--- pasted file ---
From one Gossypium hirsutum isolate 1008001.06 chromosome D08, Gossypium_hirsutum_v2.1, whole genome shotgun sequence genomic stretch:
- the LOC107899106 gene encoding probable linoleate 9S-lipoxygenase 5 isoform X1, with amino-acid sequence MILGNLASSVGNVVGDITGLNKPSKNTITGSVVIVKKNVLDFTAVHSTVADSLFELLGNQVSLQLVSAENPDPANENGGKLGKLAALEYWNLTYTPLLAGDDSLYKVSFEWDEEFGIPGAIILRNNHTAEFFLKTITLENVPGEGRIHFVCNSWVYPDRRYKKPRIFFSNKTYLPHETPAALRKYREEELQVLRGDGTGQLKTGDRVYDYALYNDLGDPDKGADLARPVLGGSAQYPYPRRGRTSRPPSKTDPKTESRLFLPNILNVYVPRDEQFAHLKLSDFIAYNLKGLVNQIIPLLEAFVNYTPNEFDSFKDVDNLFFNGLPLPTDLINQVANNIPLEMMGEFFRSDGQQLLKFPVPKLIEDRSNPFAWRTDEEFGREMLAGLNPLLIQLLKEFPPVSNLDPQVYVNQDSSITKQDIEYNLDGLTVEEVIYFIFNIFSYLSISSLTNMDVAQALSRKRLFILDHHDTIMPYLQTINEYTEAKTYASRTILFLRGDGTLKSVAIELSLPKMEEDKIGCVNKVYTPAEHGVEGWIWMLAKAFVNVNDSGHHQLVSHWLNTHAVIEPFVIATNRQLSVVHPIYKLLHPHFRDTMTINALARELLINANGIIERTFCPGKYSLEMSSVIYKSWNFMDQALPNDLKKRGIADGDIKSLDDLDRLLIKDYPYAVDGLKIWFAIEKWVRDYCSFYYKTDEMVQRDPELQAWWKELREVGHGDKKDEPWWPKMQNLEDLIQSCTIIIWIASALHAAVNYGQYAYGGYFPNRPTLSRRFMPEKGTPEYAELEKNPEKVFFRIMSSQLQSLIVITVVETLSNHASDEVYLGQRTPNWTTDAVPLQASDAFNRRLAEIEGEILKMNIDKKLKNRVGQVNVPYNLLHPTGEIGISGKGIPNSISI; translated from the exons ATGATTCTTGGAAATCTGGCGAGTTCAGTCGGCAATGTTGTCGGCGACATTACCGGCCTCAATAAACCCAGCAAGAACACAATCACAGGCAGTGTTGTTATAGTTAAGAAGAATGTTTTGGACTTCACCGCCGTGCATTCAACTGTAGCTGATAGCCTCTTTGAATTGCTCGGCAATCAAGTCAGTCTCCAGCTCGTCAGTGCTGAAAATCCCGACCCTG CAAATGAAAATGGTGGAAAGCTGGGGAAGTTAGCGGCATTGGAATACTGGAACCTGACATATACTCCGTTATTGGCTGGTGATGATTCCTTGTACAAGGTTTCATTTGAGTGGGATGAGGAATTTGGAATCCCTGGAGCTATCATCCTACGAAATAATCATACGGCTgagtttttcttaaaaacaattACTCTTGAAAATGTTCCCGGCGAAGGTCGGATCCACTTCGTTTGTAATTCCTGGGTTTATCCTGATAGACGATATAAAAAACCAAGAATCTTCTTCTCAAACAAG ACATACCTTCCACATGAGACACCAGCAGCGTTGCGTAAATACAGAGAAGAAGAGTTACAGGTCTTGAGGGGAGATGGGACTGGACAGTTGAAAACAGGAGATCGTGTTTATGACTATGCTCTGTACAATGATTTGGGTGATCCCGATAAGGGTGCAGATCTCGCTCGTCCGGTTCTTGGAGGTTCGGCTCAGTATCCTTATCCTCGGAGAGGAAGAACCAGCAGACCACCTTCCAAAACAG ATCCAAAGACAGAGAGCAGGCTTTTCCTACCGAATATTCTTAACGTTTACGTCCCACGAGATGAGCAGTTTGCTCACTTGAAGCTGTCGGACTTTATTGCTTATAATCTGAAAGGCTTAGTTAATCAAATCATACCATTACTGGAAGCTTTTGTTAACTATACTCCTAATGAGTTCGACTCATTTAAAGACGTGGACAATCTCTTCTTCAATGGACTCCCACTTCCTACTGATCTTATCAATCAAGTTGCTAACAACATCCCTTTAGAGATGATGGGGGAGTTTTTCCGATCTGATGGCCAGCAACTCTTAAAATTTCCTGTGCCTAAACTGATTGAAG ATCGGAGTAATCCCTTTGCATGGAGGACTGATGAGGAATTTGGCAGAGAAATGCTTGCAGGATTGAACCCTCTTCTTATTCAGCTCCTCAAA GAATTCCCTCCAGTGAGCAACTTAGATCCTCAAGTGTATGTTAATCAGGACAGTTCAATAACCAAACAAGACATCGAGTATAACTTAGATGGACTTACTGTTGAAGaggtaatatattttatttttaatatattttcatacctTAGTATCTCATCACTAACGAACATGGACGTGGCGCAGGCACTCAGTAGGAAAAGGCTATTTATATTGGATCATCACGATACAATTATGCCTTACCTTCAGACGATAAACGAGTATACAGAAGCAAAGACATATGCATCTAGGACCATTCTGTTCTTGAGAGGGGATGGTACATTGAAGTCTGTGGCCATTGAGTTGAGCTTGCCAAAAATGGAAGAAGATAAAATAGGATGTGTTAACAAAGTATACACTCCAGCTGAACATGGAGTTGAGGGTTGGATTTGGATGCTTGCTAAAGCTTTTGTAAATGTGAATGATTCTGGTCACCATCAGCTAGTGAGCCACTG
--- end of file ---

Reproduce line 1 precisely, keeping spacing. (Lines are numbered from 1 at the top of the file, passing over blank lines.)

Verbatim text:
From one Gossypium hirsutum isolate 1008001.06 chromosome D08, Gossypium_hirsutum_v2.1, whole genome shotgun sequence genomic stretch: